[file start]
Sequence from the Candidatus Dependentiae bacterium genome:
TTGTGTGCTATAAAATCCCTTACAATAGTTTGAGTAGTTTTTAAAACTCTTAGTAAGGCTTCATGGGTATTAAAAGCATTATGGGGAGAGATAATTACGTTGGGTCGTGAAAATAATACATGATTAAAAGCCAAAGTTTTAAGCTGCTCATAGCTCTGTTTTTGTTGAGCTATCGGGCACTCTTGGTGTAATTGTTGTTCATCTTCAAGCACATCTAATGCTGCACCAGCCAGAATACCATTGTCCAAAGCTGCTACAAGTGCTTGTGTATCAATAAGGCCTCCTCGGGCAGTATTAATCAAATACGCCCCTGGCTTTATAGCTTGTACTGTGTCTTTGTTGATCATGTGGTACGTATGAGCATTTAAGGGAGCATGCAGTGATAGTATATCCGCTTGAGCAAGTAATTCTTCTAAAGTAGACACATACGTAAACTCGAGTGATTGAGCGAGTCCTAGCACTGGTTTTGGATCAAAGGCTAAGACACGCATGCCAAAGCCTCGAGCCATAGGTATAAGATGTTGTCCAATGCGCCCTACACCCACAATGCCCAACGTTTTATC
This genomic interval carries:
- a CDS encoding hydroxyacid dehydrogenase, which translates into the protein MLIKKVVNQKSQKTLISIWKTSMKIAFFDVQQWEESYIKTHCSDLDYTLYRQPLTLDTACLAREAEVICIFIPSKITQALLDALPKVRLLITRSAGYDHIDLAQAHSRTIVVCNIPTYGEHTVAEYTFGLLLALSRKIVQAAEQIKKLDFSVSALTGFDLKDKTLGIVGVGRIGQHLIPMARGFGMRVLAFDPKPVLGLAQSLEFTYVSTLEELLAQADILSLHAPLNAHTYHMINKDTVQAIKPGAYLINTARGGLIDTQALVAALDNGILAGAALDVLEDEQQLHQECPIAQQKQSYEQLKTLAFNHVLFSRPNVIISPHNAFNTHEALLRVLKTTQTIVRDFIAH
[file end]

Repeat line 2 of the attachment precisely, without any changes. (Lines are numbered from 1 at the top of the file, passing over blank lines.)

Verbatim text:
TTGTGTGCTATAAAATCCCTTACAATAGTTTGAGTAGTTTTTAAAACTCTTAGTAAGGCTTCATGGGTATTAAAAGCATTATGGGGAGAGATAATTACGTTGGGTCGTGAAAATAATACATGATTAAAAGCCAAAGTTTTAAGCTGCTCATAGCTCTGTTTTTGTTGAGCTATCGGGCACTCTTGGTGTAATTGTTGTTCATCTTCAAGCACATCTAATGCTGCACCAGCCAGAATACCATTGTCCAAAGCTGCTACAAGTGCTTGTGTATCAATAAGGCCTCCTCGGGCAGTATTAATCAAATACGCCCCTGGCTTTATAGCTTGTACTGTGTCTTTGTTGATCATGTGGTACGTATGAGCATTTAAGGGAGCATGCAGTGATAGTATATCCGCTTGAGCAAGTAATTCTTCTAAAGTAGACACATACGTAAACTCGAGTGATTGAGCGAGTCCTAGCACTGGTTTTGGATCAAAGGCTAAGACACGCATGCCAAAGCCTCGAGCCATAGGTATAAGATGTTGTCCAATGCGCCCTACACCCACAATGCCCAACGTTTTATC